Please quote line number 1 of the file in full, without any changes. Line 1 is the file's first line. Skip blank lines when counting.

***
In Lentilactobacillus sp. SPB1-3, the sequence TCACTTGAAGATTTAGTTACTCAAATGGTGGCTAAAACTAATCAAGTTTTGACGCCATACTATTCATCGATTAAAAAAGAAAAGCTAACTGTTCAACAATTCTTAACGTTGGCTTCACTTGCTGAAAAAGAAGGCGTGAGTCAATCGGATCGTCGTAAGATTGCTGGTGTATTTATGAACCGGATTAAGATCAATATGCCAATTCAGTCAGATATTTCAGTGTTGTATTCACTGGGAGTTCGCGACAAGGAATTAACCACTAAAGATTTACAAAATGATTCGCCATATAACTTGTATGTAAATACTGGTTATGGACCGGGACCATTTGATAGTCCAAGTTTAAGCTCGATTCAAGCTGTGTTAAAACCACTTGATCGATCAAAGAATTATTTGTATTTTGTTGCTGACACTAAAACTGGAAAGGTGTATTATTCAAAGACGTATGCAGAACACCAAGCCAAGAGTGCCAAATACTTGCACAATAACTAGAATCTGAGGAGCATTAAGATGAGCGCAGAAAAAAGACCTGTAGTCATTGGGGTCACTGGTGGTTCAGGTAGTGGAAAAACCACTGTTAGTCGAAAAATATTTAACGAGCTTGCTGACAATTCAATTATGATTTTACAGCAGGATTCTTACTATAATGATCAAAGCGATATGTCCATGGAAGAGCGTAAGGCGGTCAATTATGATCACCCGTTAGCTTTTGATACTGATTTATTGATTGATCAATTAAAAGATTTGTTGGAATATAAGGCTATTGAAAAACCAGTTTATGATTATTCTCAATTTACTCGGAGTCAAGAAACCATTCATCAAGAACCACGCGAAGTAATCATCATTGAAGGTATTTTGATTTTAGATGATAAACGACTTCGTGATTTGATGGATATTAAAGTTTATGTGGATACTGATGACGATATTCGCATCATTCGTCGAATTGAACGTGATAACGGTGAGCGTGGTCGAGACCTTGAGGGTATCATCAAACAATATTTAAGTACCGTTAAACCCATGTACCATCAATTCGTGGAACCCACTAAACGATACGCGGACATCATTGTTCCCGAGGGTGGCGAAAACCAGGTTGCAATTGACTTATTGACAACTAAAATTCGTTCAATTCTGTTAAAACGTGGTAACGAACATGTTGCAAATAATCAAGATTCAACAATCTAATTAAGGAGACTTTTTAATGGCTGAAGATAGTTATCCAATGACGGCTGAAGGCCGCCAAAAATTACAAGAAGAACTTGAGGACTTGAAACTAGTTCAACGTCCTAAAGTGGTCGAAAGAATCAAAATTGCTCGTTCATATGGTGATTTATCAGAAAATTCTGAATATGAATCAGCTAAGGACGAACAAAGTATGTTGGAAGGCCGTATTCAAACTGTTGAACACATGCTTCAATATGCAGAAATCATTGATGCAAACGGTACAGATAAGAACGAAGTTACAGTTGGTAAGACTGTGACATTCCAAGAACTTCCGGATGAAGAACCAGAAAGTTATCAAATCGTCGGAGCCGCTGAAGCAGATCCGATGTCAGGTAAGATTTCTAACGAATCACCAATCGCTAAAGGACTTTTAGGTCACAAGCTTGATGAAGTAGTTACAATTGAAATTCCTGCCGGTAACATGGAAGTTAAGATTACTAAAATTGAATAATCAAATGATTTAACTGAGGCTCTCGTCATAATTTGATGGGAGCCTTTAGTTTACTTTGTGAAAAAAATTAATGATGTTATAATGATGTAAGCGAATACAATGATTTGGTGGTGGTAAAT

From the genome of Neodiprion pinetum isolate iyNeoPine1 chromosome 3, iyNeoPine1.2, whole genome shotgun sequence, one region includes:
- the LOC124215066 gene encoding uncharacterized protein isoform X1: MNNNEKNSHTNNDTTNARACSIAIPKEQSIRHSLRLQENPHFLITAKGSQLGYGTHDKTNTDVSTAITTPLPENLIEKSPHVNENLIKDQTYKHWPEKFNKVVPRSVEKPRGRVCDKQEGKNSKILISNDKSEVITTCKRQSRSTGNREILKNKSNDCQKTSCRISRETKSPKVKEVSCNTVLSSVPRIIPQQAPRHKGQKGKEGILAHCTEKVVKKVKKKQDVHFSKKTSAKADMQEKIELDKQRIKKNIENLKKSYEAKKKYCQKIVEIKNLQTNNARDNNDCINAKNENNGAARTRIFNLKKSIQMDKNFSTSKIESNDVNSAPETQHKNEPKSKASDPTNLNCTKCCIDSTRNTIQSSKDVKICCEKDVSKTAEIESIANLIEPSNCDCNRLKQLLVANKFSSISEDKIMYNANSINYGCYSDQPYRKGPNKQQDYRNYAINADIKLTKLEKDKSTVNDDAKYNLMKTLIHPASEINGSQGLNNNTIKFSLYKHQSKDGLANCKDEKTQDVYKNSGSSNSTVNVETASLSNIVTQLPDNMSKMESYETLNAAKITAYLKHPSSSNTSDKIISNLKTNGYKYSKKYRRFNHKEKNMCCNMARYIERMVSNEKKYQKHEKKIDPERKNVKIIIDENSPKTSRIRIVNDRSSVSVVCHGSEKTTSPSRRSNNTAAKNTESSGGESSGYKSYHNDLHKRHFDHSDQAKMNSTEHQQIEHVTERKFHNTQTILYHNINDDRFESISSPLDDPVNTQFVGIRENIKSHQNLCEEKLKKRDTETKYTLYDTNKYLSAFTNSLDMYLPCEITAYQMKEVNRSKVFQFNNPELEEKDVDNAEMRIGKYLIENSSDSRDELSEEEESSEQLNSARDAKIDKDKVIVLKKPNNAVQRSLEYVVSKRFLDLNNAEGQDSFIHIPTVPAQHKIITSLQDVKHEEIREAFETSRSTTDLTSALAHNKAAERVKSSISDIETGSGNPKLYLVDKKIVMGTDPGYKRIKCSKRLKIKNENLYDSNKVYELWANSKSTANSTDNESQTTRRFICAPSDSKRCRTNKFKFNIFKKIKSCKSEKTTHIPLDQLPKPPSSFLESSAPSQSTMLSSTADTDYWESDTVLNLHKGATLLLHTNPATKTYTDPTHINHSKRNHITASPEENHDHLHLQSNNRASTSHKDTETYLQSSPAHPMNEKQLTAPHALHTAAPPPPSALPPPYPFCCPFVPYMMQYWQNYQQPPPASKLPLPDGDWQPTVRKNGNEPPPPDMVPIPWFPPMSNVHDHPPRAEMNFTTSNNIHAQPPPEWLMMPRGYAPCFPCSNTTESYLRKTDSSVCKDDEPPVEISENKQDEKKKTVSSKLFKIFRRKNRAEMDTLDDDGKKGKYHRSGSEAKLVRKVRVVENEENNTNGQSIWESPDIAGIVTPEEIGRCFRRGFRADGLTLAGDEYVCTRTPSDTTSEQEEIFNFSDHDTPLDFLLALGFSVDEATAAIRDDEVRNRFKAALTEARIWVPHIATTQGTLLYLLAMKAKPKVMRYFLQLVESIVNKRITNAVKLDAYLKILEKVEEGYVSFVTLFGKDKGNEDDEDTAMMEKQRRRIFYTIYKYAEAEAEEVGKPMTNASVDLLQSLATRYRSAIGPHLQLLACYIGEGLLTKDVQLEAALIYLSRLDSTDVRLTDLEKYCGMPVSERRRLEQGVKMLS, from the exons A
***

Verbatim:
In Lentilactobacillus sp. SPB1-3, the sequence TCACTTGAAGATTTAGTTACTCAAATGGTGGCTAAAACTAATCAAGTTTTGACGCCATACTATTCATCGATTAAAAAAGAAAAGCTAACTGTTCAACAATTCTTAACGTTGGCTTCACTTGCTGAAAAAGAAGGCGTGAGTCAATCGGATCGTCGTAAGATTGCTGGTGTATTTATGAACCGGATTAAGATCAATATGCCAATTCAGTCAGATATTTCAGTGTTGTATTCACTGGGAGTTCGCGACAAGGAATTAACCACTAAAGATTTACAAAATGATTCGCCATATAACTTGTATGTAAATACTGGTTATGGACCGGGACCATTTGATAGTCCAAGTTTAAGCTCGATTCAAGCTGTGTTAAAACCACTTGATCGATCAAAGAATTATTTGTATTTTGTTGCTGACACTAAAACTGGAAAGGTGTATTATTCAAAGACGTATGCAGAACACCAAGCCAAGAGTGCCAAATACTTGCACAATAACTAGAATCTGAGGAGCATTAAGATGAGCGCAGAAAAAAGACCTGTAGTCATTGGGGTCACTGGTGGTTCAGGTAGTGGAAAAACCACTGTTAGTCGAAAAATATTTAACGAGCTTGCTGACAATTCAATTATGATTTTACAGCAGGATTCTTACTATAATGATCAAAGCGATATGTCCATGGAAGAGCGTAAGGCGGTCAATTATGATCACCCGTTAGCTTTTGATACTGATTTATTGATTGATCAATTAAAAGATTTGTTGGAATATAAGGCTATTGAAAAACCAGTTTATGATTATTCTCAATTTACTCGGAGTCAAGAAACCATTCATCAAGAACCACGCGAAGTAATCATCATTGAAGGTATTTTGATTTTAGATGATAAACGACTTCGTGATTTGATGGATATTAAAGTTTATGTGGATACTGATGACGATATTCGCATCATTCGTCGAATTGAACGTGATAACGGTGAGCGTGGTCGAGACCTTGAGGGTATCATCAAACAATATTTAAGTACCGTTAAACCCATGTACCATCAATTCGTGGAACCCACTAAACGATACGCGGACATCATTGTTCCCGAGGGTGGCGAAAACCAGGTTGCAATTGACTTATTGACAACTAAAATTCGTTCAATTCTGTTAAAACGTGGTAACGAACATGTTGCAAATAATCAAGATTCAACAATCTAATTAAGGAGACTTTTTAATGGCTGAAGATAGTTATCCAATGACGGCTGAAGGCCGCCAAAAATTACAAGAAGAACTTGAGGACTTGAAACTAGTTCAACGTCCTAAAGTGGTCGAAAGAATCAAAATTGCTCGTTCATATGGTGATTTATCAGAAAATTCTGAATATGAATCAGCTAAGGACGAACAAAGTATGTTGGAAGGCCGTATTCAAACTGTTGAACACATGCTTCAATATGCAGAAATCATTGATGCAAACGGTACAGATAAGAACGAAGTTACAGTTGGTAAGACTGTGACATTCCAAGAACTTCCGGATGAAGAACCAGAAAGTTATCAAATCGTCGGAGCCGCTGAAGCAGATCCGATGTCAGGTAAGATTTCTAACGAATCACCAATCGCTAAAGGACTTTTAGGTCACAAGCTTGATGAAGTAGTTACAATTGAAATTCCTGCCGGTAACATGGAAGTTAAGATTACTAAAATTGAATAATCAAATGATTTAACTGAGGCTCTCGTCATAATTTGATGGGAGCCTTTAGTTTACTTTGTGAAAAAAATTAATGATGTTATAATGATGTAAGCGAATACAATGATTTGGTGGTGGTAAAT